By Philip Wegmann for RealClearPolitics
Mike Pence told RealClearPolitics that he and his family “have come to a decision” about whether to launch a bid for the Republican presidential nomination and the White House. And while the former vice president wouldn’t give away the game completely, Pence said he plans to head west.
“We will be announcing our decision next week in Iowa,” Pence told RCP in the clearest signal yet that a presidential campaign is imminent. “Karen and I are looking forward to being back in Iowa, and I’d expect that we’re going to be spending a fair amount of time in Iowa in the days ahead.”
Multiple outlets are reporting that Pence will make his campaign official on June 7 in Des Moines. Home to many evangelical Christians, it is fertile ground for the politician who has long championed socially conservative values. He has been there already, making frequent stops at diners and in church gymnasiums while insisting America “ought to have government as good as our people.”
Taking that case to voters as an official candidate would mean a clash with his old boss, former President Donald Trump. The two men already parted ways after the Jan. 6 riot at the U.S. Capitol when Pence refused to go along with Trump’s plan to overturn the 2020 election. Those close to the former vice president say that a reintroduction to voters is now in order.
Pence will step into the spotlight “not as vice president,” they say, but this time as “his own man.” Because of his time as governor of Indiana and as an outspoken conservative in Congress, they believe that Pence already owns the “constitutional conservative lane.”
He seemed ready to occupy that space during a Thursday interview, telling RCP that Republicans “must resist the siren song of populism unmoored to conservative principle.”
“Elections are always about the future. And I think as Republican primary voters choose our standard-bearer for 2024,” Pence said, “we ought to be looking for that person who has a vision for restoring the country on a foundation of tried-and-true conservative principles, which are strong national defense, limited government, traditional values.”
Hold “the banner of time-honored conservative principles” high, and Pence believes that first a Republican electorate and then “ultimately the majority of the American people will rally to our cause.”
As vice president, up until the end, Pence never broke publicly with Trump or sought attention at his expense, often working quietly behind the scenes to keep a chaotic administration on track while steering it toward those conservative principles. On the eve of his own presidential announcement, Pence did something that would’ve been unusual just two short years before: He critiqued Trump.
While the former vice president reiterated his support for increased defense spending during the Trump years and for emergency funding during the COVID-19 pandemic, Pence said “our administration could have done a better job controlling domestic spending.”
“The time has come for us to produce national leadership that will be honest with the American people about the debt crisis facing future generations,” Pence said.
“I’m going to be a voice for being honest with the American people about the nature of the debt crisis and the need to bring common sense, compassionate solutions to bear on it,” he continued.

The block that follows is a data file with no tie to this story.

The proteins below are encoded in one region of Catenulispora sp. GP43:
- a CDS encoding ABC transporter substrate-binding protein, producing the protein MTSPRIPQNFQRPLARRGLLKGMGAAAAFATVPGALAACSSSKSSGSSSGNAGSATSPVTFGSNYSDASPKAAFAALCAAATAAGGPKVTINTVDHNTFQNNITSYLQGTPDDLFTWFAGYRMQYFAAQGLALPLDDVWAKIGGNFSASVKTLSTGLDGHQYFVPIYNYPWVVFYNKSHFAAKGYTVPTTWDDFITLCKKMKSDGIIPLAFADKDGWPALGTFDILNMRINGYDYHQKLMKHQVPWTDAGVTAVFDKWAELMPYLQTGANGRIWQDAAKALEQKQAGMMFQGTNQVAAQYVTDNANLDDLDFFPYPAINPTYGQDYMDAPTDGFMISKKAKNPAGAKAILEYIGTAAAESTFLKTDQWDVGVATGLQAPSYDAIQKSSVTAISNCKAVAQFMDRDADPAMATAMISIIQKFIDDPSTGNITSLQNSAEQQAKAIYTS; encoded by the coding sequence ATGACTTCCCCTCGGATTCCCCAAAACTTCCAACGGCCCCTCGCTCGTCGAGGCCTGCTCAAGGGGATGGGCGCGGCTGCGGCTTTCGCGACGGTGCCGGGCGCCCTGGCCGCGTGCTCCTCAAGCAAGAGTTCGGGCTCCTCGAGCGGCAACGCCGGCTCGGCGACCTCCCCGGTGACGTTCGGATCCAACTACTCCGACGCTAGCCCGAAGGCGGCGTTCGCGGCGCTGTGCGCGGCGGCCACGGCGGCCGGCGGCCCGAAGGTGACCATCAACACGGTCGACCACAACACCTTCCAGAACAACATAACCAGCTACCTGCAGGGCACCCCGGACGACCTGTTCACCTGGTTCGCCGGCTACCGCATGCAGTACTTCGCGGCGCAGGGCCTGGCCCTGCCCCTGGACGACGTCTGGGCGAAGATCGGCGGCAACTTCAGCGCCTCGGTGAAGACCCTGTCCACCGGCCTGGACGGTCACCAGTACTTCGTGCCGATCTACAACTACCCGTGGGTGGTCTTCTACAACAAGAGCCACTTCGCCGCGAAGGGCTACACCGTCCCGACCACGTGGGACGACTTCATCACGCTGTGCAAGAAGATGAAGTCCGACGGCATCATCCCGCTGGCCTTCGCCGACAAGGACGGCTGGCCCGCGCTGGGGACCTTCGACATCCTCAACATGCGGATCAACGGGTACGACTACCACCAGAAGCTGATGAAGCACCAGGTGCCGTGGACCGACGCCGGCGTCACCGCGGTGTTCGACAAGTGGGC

Pence has already made a version of that argument while on the ground in early primary season states Iowa and New Hampshire. Trump and Florida Gov. Ron DeSantis have shied away from conversations about expensive entitlements like Medicare and Social Security. Not Pence. He has laid out in broad strokes a plan to shore up the nation’s finances by, among other things, adopting “common sense reforms for Americans under the age of 40,” changes that wouldn’t affect current retirees or anyone retiring in the next 25 years.
Washington may not have much of an appetite for that kind of seriousness of purpose right now. Speaker Kevin McCarthy and President Biden certainly did not while hammering out a debt-limit compromise. While some may be lauding their ability to negotiate in good faith, Pence is unimpressed.
A former chairman of the conservative Republican Study Committee, Pence said McCarthy ought to start over rather than bring that compromise to the House floor for a vote.
“This has been one more months-long dance to Washington D.C. that doesn’t just kick the can down the road, it uses a smoke and mirrors games to make small reforms at the expense of our national defense,” Pence said, renewing his call for the kind fiscal discipline that will likely be a theme of his campaign. Pointing to those reduced military spending levels, he added, “that, to me, would be reason enough to go back to the drawing board on the debt ceiling deal.”
Though not yet an official candidate, Pence regularly ranks a distant third or fourth in the RealClearPolitics Average. Currently, he sits at 3.8% compared to Trump, who enjoys front-runner status with 53.2%. When asked if he could overcome that deficit, he expressed optimism that “the American people will choose the right standard bearer.”
“I know the midterm elections were a disappointment to many, and it makes them worry about 2024,” Pence said before offering a theory of the case that could soon very well apply to the Republican primary. He said that “candidates who were focused on the future did very well.” He added, “candidates who are focused on the past did not.”
“If our party rallies around a standard-bearer that will focus on the future and focus on a future built on time-honored principles that have always carried the Republican Party to victory,” he told RCP, “I have every confidence that the best days for the country are yet to come.”
Syndicated with permission from RealClearWire.
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